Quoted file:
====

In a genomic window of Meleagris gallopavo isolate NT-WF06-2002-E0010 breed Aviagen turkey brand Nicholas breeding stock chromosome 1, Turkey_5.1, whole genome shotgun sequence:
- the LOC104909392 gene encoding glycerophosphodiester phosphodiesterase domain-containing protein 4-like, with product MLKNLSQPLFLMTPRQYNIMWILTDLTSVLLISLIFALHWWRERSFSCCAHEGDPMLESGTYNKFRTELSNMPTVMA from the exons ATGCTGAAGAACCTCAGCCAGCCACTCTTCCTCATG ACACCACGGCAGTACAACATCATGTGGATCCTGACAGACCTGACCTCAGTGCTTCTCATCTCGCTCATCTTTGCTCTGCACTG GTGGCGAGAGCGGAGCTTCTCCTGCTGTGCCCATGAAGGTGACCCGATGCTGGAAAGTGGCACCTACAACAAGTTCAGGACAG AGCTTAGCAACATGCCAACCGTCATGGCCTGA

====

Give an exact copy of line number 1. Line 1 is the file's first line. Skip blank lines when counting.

In a genomic window of Meleagris gallopavo isolate NT-WF06-2002-E0010 breed Aviagen turkey brand Nicholas breeding stock chromosome 1, Turkey_5.1, whole genome shotgun sequence: